With Modi now heading the Central government, coupled with the slashing of funds for social welfare schemes, there is talk of replicating the Gujarat model at the Centre. Last year, the Central government found itself in the eye of a storm when — despite repeated prodding by civil society and media — it refused to make public the data gathered by a massive study conducted by the United Nations children’s agency, Unicef, between 2013-14. The study known as the Rapid Survey on Children (RSOC) revealed Gujarat’s failed public health system, particularly its failure to reach the tribal population.
In an article for The Wire, Adam Roberts, The Economist’s Delhi bureau chief, wrote: “Gujarat did poorly on immunising children despite being a relatively wealthy state, which hardly looks good for its former chief minister, Narendra Modi, given his talk of Gujarat as a model for India.” Data showed that while around 56 percent of Gujaratis have access to immunisation, the figure in neighbouring Maharashtra stood at a much higher 80 percent. “A telling difference is how vulnerable groups are targeted for help. In Maharashtra, over 66 percent of the adivasi population gets full immunisation. In Gujarat, only 44 percent of the tribal population is covered,” wrote Roberts.
Even as the national immunisation coverage moved from 61 percent in 2009 to 65.2 percent, the numbers in Gujarat slipped from 56.6 percent to 56.2 percent. Gujarat was also found to be lagging against the national average of 42 percent for “stunting” (lower height for age), 18.5 percent for severe stunting, and 18.7 percent for “wasting.”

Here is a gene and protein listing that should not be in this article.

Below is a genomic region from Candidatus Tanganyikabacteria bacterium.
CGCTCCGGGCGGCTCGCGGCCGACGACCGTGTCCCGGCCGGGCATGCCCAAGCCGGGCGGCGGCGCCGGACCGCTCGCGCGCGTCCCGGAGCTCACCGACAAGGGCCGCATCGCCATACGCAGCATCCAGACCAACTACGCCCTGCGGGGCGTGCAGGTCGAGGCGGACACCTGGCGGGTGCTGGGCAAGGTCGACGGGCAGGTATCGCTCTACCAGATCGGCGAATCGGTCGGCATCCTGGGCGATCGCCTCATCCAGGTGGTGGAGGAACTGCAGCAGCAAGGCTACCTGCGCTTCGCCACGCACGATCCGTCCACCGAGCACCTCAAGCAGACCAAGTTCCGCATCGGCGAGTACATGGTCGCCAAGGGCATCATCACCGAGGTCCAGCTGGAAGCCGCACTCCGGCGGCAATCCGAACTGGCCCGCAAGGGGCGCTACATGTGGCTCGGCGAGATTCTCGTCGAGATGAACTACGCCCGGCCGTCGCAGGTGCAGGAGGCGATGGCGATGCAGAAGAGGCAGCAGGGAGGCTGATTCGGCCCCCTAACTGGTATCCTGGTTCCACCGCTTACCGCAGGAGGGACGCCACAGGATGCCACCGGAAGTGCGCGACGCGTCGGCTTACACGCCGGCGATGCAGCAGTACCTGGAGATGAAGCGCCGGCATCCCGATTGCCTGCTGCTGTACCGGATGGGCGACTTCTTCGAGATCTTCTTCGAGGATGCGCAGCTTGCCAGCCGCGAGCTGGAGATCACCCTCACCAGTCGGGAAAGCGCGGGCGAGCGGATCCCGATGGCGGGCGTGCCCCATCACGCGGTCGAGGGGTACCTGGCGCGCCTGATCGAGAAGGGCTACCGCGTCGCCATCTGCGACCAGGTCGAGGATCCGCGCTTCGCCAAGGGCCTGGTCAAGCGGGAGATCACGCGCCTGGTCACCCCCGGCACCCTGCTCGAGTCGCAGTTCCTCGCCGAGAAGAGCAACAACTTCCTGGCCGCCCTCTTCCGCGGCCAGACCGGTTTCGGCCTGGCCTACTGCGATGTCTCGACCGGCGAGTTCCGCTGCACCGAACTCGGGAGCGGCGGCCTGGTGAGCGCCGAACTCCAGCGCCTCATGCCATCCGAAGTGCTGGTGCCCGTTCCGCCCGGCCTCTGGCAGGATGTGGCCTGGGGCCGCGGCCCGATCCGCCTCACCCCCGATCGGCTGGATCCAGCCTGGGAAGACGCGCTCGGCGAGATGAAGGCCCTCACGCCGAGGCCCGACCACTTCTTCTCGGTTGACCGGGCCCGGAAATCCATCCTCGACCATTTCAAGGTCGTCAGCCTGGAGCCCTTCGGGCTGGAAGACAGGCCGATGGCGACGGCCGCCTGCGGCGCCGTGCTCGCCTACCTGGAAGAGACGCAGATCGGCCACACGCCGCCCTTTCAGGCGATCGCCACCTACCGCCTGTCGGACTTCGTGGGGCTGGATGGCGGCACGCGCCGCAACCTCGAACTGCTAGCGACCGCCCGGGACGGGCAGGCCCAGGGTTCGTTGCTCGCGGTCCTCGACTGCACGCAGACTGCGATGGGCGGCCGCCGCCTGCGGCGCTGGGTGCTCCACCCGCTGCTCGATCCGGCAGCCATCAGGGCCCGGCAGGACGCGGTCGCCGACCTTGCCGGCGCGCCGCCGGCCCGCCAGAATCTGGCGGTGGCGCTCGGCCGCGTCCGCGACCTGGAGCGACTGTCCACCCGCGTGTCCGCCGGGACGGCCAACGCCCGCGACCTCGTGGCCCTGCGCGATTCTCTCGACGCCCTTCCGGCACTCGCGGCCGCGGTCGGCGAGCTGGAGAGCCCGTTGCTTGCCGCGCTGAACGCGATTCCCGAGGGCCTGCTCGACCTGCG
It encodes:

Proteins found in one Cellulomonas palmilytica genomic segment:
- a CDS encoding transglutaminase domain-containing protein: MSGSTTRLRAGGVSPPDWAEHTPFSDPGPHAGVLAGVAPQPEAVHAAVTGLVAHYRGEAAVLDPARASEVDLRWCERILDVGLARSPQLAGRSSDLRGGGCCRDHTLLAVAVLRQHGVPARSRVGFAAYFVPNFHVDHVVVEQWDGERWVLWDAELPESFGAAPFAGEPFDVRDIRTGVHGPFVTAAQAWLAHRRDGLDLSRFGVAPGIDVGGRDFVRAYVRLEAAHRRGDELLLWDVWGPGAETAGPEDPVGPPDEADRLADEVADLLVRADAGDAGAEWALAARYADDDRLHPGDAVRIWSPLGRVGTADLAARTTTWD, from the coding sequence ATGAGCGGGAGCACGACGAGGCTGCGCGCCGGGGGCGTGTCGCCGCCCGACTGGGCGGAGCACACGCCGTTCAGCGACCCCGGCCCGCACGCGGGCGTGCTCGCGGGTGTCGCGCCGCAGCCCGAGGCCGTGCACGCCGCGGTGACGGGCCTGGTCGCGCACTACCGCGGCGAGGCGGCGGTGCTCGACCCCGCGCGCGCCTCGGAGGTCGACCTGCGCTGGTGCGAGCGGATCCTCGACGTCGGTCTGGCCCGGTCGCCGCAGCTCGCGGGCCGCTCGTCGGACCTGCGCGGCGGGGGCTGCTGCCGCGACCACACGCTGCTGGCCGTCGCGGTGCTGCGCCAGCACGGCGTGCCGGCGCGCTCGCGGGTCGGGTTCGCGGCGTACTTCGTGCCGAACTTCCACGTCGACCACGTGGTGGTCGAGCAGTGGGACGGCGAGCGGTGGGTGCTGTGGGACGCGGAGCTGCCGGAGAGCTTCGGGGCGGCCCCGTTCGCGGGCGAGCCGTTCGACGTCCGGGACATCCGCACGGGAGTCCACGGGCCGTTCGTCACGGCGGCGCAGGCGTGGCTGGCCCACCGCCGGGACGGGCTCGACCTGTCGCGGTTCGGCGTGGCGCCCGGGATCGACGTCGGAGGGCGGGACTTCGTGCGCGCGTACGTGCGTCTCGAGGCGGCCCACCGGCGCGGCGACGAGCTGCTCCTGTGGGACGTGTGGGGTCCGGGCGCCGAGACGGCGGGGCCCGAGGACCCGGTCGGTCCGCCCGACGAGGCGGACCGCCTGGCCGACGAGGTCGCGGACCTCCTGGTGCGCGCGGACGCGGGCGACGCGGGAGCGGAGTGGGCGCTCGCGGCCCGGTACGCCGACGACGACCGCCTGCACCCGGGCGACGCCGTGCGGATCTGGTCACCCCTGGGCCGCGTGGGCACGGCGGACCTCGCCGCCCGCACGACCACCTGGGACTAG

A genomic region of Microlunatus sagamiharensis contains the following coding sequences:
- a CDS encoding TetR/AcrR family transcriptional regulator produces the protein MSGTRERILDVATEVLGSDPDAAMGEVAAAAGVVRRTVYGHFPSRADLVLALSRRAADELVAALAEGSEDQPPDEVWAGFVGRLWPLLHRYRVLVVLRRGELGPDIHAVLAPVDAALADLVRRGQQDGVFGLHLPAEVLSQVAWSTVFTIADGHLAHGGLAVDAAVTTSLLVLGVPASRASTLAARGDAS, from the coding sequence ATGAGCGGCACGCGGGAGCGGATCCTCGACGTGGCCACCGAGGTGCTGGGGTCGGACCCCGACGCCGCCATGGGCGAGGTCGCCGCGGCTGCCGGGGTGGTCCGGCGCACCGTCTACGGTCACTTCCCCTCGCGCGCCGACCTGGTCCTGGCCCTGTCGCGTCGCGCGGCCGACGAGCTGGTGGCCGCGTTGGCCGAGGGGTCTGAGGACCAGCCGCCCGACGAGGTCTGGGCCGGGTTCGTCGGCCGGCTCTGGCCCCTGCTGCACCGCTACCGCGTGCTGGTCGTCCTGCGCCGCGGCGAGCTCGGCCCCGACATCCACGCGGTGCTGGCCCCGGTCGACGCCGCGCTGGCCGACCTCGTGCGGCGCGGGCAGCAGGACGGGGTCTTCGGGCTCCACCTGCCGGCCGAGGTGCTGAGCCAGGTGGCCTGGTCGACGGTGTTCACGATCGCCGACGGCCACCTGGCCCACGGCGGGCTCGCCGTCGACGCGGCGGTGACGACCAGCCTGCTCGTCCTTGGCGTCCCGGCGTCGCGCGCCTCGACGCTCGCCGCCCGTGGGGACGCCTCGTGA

It can be argued that a government that is keen on tackling these daunting challenges and marking its difference from the previous Congress-led government would be in a hurry to put such valuable data in the public domain. Based on 2.1 lakh interviews across 29 states and Union Territories, and measuring and weighing over 90,000 children and 28,000 teenage girls, this veritable treasure trove of information would have been a valuable input in framing future policies and plugging loopholes in the existing ones. But the Central government appears to lack any such motivation.
At a broader level, the gaps perhaps could be explained by the Modi government’s vision of economic development modelled on Gujarat. Notwithstanding the evidence that the Gujarat model, despite bringing prosperity to the state, did not sufficiently improve the quality of lives of those at the margins, the “trickle down” economy theory — backed by economists like Jagdish Bhagwati and Arvind Panagariya and contested by the likes of Joseph Stiglitz and Thomas Piketty — has held fast within the ruling BJP.
Hence, the social sector, particularly public health, continues to be denied the priority it deserved in the governance agenda.
In a report on malnutrition on LiveMint, Pramit Bhattacharya wrote: “While there is a clear link between wealth and nutrition at the household level, the link is much weaker when one looks at countries or states. India, for instance, has higher malnutrition rates than many poorer countries, such as those in Africa. Within India, some of India’s richest states, such as Maharashtra and Gujarat, have higher proportions of underweight children than some of India’s poorer states such as Assam and Uttarakhand.”
Unless malnutrition becomes a matter of serious concern for the issue itself and the political class engages with it, it will continue to be treated as fair game in political campaigns. Statistics be damned.